How do they feel about their daughter working on such a risque show? Chupack said that they're in on the joke, "but they've started to understand that some other people might be shocked, so they don't blanketly tell everyone to watch."
More disturbing, Chupack said, is that the show has opened up a dialogue she never wanted to have with her parents. "One time after the 'Tuckus Lingus' episode, which I wrote, my father said, 'I hope you don't actually go through everything you write about,' and I told him 'No!' I don't even want to discuss that kind of stuff [with him]."
J-DATEALOUSY: The envious feeling in others when they discover that you have a better experience on an internet dating Web site (even though it might be due to a better attitude).
Toward the end of the book (Chapter 34: "RETRODATING: Reconnecting with one of the first boys you ever kissed in order to get back in touch with your own dating innocence and joy."), Chupack was dating Guy, her boyfriend from when she went on a teen tour to Israel. But alas, Chupack is "Between Boyfriends" again, and back on JDate.
"I [once] got very briefly on Nerve.com and somebody wanted to wrestle, and it scared me," she said. "So I got off and went back on JDate, because I've never been scared on JDate. I might have been uninspired..." she joked, but says that the men on the site seem ready to have a real relationship. "So it's kind of a relief."
JDating was actually going to be an episode on "Sex" last season -- but it got cut. "When Harry and Charlotte broke up, we thought she would go on JDate and get about 2,000 hits, and [executive producer] Michael Patrick King had a really funny draft of a script that had her on JDate and just feeling overwhelmed ... but we ended up doing the scene with the three yentas instead."
TALKING TACHLIS: The process of eventually getting through all the things you have to talk about to get to what you really want to talk about.
Speaking of Harry and Charlotte, Chupack said they are currently writing the last season, which will air in January, and they are trying to figure out how much they will keep alive the Jewish issue for Charlotte.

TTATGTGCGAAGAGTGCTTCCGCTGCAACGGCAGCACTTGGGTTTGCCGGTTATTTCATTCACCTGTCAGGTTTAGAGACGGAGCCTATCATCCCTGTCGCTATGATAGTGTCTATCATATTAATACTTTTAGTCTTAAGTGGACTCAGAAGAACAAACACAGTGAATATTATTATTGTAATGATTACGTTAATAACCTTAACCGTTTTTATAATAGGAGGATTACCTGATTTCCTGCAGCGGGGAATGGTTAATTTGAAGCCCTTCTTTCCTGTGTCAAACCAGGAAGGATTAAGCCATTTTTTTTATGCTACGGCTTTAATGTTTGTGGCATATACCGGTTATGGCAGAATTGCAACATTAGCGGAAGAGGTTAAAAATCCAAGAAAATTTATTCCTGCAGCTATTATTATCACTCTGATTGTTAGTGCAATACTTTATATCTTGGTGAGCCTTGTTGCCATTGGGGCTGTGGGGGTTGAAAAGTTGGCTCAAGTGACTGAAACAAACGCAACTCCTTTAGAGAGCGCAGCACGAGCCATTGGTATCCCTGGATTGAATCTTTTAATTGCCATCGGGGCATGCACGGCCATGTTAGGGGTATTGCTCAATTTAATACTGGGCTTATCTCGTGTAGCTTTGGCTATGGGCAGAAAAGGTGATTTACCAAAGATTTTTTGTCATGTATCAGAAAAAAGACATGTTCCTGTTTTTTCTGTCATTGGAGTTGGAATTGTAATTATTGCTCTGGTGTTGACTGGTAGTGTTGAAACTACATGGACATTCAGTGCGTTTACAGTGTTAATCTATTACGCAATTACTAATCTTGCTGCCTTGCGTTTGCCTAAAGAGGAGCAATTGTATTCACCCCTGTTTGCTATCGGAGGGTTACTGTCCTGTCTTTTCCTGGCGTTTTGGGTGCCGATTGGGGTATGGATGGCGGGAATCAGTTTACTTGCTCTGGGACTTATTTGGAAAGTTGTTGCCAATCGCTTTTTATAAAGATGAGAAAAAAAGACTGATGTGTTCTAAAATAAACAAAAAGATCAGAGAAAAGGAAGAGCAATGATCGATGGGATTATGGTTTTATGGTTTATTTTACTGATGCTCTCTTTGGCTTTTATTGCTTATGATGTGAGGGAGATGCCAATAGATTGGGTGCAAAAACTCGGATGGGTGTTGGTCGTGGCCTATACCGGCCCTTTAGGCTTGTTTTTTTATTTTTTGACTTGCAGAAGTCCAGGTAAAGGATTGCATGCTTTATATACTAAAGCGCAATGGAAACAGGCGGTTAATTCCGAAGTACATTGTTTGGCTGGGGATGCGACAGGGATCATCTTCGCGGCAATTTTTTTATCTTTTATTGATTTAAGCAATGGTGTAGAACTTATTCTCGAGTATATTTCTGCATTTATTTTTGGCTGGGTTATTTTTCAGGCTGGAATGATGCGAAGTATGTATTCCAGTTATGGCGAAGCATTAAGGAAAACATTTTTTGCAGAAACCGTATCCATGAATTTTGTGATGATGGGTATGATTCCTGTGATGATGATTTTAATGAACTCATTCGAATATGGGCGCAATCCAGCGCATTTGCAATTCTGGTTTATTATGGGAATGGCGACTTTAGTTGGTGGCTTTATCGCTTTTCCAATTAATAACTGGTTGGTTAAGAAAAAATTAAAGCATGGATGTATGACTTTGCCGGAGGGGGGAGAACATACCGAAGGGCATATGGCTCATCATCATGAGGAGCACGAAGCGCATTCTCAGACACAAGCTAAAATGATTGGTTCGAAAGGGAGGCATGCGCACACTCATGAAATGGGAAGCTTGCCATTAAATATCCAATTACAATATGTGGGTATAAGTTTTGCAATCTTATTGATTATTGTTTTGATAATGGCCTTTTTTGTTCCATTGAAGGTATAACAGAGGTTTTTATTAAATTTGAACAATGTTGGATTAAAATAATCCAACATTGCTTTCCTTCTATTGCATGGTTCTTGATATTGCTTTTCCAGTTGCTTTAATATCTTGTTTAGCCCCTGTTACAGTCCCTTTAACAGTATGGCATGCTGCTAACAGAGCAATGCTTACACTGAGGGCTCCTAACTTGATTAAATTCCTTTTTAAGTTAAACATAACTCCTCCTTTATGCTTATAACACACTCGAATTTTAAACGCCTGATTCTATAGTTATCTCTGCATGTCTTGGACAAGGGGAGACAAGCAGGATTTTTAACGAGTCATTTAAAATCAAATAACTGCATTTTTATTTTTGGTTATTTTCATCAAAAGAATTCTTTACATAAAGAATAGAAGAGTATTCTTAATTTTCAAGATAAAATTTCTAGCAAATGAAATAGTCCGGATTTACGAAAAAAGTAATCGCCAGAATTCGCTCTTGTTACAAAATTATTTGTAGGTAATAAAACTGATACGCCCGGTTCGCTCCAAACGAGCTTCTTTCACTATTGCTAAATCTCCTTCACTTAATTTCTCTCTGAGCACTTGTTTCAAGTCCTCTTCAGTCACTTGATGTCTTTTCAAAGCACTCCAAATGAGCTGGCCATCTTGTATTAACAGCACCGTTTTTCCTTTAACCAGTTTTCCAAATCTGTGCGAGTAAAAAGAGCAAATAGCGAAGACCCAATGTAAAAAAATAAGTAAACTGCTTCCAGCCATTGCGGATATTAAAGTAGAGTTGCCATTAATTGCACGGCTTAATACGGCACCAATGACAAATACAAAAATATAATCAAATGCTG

"I think it will probably have some sort of presence, because when Charlotte does something, she goes all the way. It wasn't a means to an end for her; she really fell in love with the religion, and we wanted to make it seem genuine, because that's what happens so often when people convert. I've known so many people who convert, and they're often more devoted than the rest of us who grew up with it and might take Judaism for granted," Chupack said.
As to the important question of what's going to happen to Carrie and soon-to-be beau Mikhail Baryshnikov, Chupack is keeping mum.
"We know basically what we think should happen at the end, but that's what we're doing right now, checking it against what we feel like is happening onscreen."
And as to the biggest heartbreaker of them all -- Mr. Big -- Chupack said he'll be back.
"You'll see him a little bit, probably. You can't just dispose of Big," she said. "We have been on long enough to test the theory, 'Can people change?'" she said. "With Big, we're testing, what can you believe about him, what's he capable of, and would that ever change?"
FRAU FA'BITTERSWEET: That lump in the throat you experience when something great is about to end, even though something better might be in store for you.
"I'm feeling very bittersweet about [the show ending]," Chupack said, because "I'm very aware that I may never have a job I love this much and work with people that I love this much and be so proud of what we're doing....But yet I feel proud of our decision to end it while it's still on such a high note."
While HBO has offered Chupack her own show, and she has a few romantic comedy scripts up her sleeve, she isn't thinking about that just yet. She's just enjoying her last season writing for "Sex and the City."
"It just feels like one of those crazy moments in time where all the planets align and we're doing exactly what we're supposed to be doing."
Cindy Chupack will be reading "Between Boyfriends" on Tuesday, Sept. 16, at 7 p.m. at Dutton's, 11975 San Vincente Blvd., and Wednesday, Sept. 17, 7:30 p.m. at Barnes & Noble in The Grove.